Senate Maneuvers to Undo Court Rulings That Keep Public Records Secret, But House Approval Uncertain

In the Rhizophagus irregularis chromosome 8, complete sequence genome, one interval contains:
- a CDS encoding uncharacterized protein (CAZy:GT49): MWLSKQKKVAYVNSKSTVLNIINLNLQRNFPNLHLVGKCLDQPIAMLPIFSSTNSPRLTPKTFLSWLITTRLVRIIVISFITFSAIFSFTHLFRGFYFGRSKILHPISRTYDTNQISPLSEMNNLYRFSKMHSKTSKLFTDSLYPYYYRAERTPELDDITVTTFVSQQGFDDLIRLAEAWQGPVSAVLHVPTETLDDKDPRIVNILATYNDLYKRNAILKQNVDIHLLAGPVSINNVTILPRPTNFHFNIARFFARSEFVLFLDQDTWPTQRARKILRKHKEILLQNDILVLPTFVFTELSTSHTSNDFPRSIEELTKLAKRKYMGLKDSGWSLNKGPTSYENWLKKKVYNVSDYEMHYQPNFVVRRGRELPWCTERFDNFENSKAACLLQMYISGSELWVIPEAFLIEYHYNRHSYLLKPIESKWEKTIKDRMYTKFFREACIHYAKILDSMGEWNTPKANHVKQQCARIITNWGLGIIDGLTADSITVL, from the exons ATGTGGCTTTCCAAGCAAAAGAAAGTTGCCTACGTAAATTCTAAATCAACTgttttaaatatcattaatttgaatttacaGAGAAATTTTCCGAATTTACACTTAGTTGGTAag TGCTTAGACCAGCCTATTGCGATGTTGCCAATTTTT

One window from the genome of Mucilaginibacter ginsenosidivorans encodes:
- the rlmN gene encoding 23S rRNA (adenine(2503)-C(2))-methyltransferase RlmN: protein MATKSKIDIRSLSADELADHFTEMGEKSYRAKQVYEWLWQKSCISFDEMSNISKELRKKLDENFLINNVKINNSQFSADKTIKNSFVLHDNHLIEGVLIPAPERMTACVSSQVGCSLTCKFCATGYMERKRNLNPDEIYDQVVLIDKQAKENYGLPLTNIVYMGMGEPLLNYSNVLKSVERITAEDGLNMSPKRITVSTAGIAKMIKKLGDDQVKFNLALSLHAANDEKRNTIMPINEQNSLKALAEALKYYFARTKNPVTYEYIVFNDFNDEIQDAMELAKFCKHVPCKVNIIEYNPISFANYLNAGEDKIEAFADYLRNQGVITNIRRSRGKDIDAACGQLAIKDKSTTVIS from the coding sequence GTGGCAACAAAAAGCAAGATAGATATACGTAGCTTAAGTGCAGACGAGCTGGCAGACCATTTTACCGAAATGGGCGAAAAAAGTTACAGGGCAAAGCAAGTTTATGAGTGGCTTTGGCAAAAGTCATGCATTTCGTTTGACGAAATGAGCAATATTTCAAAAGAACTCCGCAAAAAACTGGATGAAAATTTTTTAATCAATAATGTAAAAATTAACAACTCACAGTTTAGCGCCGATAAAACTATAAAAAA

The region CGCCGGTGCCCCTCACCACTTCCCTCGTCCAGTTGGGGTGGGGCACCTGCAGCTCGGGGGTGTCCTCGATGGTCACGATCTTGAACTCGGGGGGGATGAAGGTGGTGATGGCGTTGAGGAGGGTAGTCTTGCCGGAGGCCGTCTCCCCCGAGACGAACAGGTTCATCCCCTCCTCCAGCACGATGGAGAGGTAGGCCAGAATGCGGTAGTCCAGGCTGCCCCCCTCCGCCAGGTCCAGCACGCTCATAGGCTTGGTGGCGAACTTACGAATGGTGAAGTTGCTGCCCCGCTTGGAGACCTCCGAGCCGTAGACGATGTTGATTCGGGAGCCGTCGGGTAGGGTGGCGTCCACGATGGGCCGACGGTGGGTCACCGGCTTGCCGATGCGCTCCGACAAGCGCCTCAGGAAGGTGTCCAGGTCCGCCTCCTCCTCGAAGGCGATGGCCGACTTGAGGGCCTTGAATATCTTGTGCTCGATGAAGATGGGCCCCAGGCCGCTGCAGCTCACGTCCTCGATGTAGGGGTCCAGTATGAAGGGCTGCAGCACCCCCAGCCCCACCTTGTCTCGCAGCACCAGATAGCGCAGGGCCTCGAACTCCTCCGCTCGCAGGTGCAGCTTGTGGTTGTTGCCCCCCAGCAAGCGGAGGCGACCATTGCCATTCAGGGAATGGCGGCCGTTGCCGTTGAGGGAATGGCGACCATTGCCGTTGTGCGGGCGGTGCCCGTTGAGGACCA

AUSTIN – Bills to increase transparency and make government records more accessible to the public, including a measure to restore access to contracts between companies and government bodies, got stuck in a House committee. So on Thursday a Sen. Kirk Watson, an Austin Democrat, appended to a House bill an amalgam of tweaks that he and open records advocates crafted, which passed the Senate 30-1 and now head to the House, where their fate is uncertain.That maneuver gives new life to a half dozen bills that have languished in the lower chamber despite bipartisan support, including two key bills he introduced along with his Republican House counterpart, Rep. Giovanni Capriglione of South Lake."This is one of those bills that's a very good bill for the public," Watson said Thursday. "This is a big, important bill."The bipartisan duo authored a legislative fix following a Texas Supreme Court ruling, in Boeing v. Paxton, that essentially made secret contracts between private companies and government bodies, from the local school board up to the governor's office. The court ruled in favor of the company and said those records, which for decades have been routinely made public, could give competitors an unfair advantage.The bipartisan duo also introduced a bill to reverse a separate ruling that Greater Houston Partnership, a nonprofit funded with taxpayer dollars, wasn't subject to the Texas Public Information Act. That ruling essentially shields hundreds of quasi-governmental organizations from releasing records about how they spend public dollars.Those two rulings "created darkness where there should have been light," Watson said.Watson's amendments effectively restore the public records law to what it was before 2015, when the state's highest civil court significantly diminished the law. Ironically, that year lawmakers, led by Republican Sen. Jane Nelson, passed sweeping state contract reforms in response to revelations of a contract scandal at the state's largest agency, the Health and Human Services Commission.The alarming conflicts of interest that led to a $110 million deal between the commission and Austin tech company 21 CT were first reported by the Austin American-Statesman, which built its investigation on records requests for contract documents which, now, would be kept secret. Both bills overwhelmingly passed the Senate, but they were dying a slow death in the House Government Transparency and Operation Committee, who's chairman, Rep. Gary Elkins, has sided with powerful business groups who want to keep such records secret."A lot of people happen to think the Supreme Court got it right," the Houston Republican told the Corpus Christi Caller-Times.Watson said the upper chamber has sent the House a good bill that "closes significant loopholes.""I'm hopeful," he said.Watson essentially glued provisions in the stuck bills to a House bill he carried in the upper chamber for Rep. Eddie Lucio III, a Brownsville Democrat. That bill creates an expedited process for denying the release of public information that circumvents the required opinion by the attorney general's office, which has in recent years been hammered with requests for records opinions from agencies seeking to withhold records.Under Lucio's bill, government employees who receive special training may withhold records or portions of records without seeking an AG opinion, so long as they deny that information within five business days after receipt of a public records request.One of Watson's amendments will increase the release of dates of birth on government records, such as criminal arrest records, which was standard practice until a recent court ruling made secret all dates of birth. Previously, state law narrowly exempted the release of dates of birth for certain employees, such as police, due to privacy concerns.The expansion of that exemption to all dates of birth is problematic, news organizations and open records advocates say, because it makes it impossible to distinguish between two people with identical names. Similarly, citizens and journalists have had trouble finding candidates' birth dates, which are necessary to do criminal background checks or ensure a candidate meets age requirements to run for public office.Watson also appended tweaks to the Texas Public Information Act to crack down on gimmicks some local and state government offices are using to deny records, including a clarification that public information stored on a private device, such as a government employee's private phone or lap top, is still public information that must be released.   Continue reading...

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